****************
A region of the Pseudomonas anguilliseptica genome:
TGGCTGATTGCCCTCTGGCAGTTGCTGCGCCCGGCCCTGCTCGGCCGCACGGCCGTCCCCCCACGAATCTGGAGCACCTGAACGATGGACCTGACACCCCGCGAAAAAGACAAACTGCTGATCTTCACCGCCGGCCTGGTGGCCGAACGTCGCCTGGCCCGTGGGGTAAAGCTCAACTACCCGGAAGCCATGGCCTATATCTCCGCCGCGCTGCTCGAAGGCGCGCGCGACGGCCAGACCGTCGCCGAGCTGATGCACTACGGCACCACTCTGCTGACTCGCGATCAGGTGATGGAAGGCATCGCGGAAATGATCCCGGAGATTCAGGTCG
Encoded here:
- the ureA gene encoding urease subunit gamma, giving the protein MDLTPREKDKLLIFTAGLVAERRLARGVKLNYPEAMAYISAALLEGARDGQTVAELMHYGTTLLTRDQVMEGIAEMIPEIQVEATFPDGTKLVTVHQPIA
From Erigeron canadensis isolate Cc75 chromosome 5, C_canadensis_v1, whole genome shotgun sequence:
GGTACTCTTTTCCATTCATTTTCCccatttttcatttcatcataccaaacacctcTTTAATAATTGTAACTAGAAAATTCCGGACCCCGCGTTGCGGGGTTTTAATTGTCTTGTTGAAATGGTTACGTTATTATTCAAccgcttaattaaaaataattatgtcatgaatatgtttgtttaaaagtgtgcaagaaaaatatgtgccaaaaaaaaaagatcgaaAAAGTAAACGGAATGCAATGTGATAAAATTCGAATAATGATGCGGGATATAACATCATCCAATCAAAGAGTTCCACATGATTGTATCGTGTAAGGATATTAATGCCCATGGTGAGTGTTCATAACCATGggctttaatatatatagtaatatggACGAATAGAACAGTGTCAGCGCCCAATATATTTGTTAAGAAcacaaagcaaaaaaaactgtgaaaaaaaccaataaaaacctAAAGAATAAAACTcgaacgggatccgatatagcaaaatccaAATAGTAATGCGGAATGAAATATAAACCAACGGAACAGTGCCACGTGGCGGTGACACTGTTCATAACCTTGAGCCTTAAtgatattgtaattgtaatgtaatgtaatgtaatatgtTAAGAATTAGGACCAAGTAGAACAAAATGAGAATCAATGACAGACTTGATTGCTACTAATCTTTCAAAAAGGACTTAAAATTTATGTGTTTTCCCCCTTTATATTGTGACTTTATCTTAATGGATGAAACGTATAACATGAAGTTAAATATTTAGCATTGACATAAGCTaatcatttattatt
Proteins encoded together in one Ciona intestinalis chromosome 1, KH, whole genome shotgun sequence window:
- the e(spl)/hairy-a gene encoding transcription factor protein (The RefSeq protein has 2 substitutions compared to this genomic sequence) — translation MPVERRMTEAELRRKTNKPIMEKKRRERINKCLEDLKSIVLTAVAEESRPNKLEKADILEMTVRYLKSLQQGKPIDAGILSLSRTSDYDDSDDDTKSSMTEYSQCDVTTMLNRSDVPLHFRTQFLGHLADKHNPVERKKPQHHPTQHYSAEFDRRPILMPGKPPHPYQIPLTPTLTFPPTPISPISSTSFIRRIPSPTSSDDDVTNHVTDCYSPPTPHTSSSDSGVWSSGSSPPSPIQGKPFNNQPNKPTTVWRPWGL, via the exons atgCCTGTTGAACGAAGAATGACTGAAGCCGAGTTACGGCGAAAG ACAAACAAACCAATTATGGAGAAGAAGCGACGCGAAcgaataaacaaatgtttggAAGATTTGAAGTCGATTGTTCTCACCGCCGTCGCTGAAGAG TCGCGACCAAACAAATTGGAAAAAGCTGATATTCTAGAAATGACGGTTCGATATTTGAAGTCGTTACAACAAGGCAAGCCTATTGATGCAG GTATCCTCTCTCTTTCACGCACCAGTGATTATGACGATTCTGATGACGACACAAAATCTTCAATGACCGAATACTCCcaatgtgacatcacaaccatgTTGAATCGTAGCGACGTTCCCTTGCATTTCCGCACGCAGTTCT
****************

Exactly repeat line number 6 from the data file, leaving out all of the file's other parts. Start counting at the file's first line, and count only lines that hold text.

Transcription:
GGTACTCTTTTCCATTCATTTTCCccatttttcatttcatcataccaaacacctcTTTAATAATTGTAACTAGAAAATTCCGGACCCCGCGTTGCGGGGTTTTAATTGTCTTGTTGAAATGGTTACGTTATTATTCAAccgcttaattaaaaataattatgtcatgaatatgtttgtttaaaagtgtgcaagaaaaatatgtgccaaaaaaaaaagatcgaaAAAGTAAACGGAATGCAATGTGATAAAATTCGAATAATGATGCGGGATATAACATCATCCAATCAAAGAGTTCCACATGATTGTATCGTGTAAGGATATTAATGCCCATGGTGAGTGTTCATAACCATGggctttaatatatatagtaatatggACGAATAGAACAGTGTCAGCGCCCAATATATTTGTTAAGAAcacaaagcaaaaaaaactgtgaaaaaaaccaataaaaacctAAAGAATAAAACTcgaacgggatccgatatagcaaaatccaAATAGTAATGCGGAATGAAATATAAACCAACGGAACAGTGCCACGTGGCGGTGACACTGTTCATAACCTTGAGCCTTAAtgatattgtaattgtaatgtaatgtaatgtaatatgtTAAGAATTAGGACCAAGTAGAACAAAATGAGAATCAATGACAGACTTGATTGCTACTAATCTTTCAAAAAGGACTTAAAATTTATGTGTTTTCCCCCTTTATATTGTGACTTTATCTTAATGGATGAAACGTATAACATGAAGTTAAATATTTAGCATTGACATAAGCTaatcatttattatt